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Productivity, exporting, and the learning-by-exporting hypothesis: direct evidence from UK firms

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  • Gustavo Crespi
  • Chiara Criscuolo
  • Jonathan Haskel

Abstract

Case studies suggest exporters learn from clients. Econometric evidence is mixed. We use firm-level panel data on exporting and productivity with direct information on learning sources, including clients. We find: (a) firms who exported in the past are likely to learn more from clients (relative to other sources); (b) firms who learned from clients in the past are more likely to have faster productivity growth; (c) the reverse is not the case; that is, past productivity growth is not associated with more learning from clients and past learning from clients is not associated with more exporting. These results are consistent with the learning-by-exporting hypothesis.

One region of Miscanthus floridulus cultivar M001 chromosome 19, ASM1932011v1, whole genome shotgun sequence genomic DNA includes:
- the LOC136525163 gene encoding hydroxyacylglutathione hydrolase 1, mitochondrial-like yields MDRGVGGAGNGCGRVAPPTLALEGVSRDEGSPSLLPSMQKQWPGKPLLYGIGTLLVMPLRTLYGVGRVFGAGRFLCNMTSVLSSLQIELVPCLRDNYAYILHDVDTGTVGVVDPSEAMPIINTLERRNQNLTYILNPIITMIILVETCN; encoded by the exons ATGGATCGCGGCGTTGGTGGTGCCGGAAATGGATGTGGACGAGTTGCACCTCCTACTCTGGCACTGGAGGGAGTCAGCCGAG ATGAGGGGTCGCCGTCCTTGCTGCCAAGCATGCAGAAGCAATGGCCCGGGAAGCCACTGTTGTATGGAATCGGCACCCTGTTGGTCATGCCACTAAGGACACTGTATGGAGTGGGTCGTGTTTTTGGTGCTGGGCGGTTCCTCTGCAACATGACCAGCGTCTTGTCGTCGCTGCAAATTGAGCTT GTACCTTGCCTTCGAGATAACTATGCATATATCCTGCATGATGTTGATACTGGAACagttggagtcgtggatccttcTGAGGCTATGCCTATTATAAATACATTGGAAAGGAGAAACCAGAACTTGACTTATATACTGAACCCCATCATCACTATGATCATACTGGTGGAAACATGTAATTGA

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Bibliographic Info

Article provided by Canadian Economics Association in its journal Canadian Journal of Economics.

Volume (Year): 41 (2008)
Issue (Month): 2 (May)
Pages: 619-638

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Handle: RePEc:cje:issued:v:41:y:2008:i:2:p:619-638

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Postal: Canadian Economics Association Prof. Steven Ambler, Secretary-Treasurer c/o Olivier Lebert, CEA/CJE/CPP Office C.P. 35006, 1221 Fleury Est Montréal, Québec, Canada H2C 3K4
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  1. Marc J. Melitz, 2003. "The Impact of Trade on Intra-Industry Reallocations and Aggregate Industry Productivity," Econometrica, Econometric Society, vol. 71(6), pages 1695-1725, November.
  2. repec:rus:hseeco:122439 is not listed on IDEAS
  3. Jeffrey Sachs & Andrew Warner, 1995. "Economic Reform and the Progress of Global Integration," Harvard Institute of Economic Research Working Papers 1733, Harvard - Institute of Economic Research.
  4. David Greenaway & Richard Kneller, 2004. "Exporting and Productivity in the United Kingdom," Oxford Review of Economic Policy, Oxford University Press, vol. 20(3), pages 358-371, Autumn.
  5. Aoife Hanley, 2004. "Exports, Linkages and Innovation," Occasional Papers 8, Industrial Economics Division.
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